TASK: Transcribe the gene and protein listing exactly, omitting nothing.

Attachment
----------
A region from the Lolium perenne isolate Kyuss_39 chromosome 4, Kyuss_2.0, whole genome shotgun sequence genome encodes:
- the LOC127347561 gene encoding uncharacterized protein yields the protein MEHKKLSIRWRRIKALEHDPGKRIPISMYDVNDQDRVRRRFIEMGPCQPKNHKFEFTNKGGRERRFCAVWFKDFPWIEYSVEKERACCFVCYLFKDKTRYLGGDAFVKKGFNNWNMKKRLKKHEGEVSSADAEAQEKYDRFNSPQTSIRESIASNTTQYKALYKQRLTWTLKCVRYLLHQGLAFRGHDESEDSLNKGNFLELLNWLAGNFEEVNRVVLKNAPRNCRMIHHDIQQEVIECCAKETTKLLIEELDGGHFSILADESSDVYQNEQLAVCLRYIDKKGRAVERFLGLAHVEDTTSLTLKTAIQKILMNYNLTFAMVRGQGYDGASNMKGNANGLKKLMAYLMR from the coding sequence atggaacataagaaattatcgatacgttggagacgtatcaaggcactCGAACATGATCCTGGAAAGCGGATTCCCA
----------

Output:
A region from the Lolium perenne isolate Kyuss_39 chromosome 4, Kyuss_2.0, whole genome shotgun sequence genome encodes:
- the LOC127347561 gene encoding uncharacterized protein yields the protein MEHKKLSIRWRRIKALEHDPGKRIPISMYDVNDQDRVRRRFIEMGPCQPKNHKFEFTNKGGRERRFCAVWFKDFPWIEYSVEKERACCFVCYLFKDKTRYLGGDAFVKKGFNNWNMKKRLKKHEGEVSSADAEAQEKYDRFNSPQTSIRESIASNTTQYKALYKQRLTWTLKCVRYLLHQGLAFRGHDESEDSLNKGNFLELLNWLAGNFEEVNRVVLKNAPRNCRMIHHDIQQEVIECCAKETTKLLIEELDGGHFSILADESSDVYQNEQLAVCLRYIDKKGRAVERFLGLAHVEDTTSLTLKTAIQKILMNYNLTFAMVRGQGYDGASNMKGNANGLKKLMAYLMR from the coding sequence atggaacataagaaattatcgatacgttggagacgtatcaaggcactCGAACATGATCCTGGAAAGCGGATTCCCA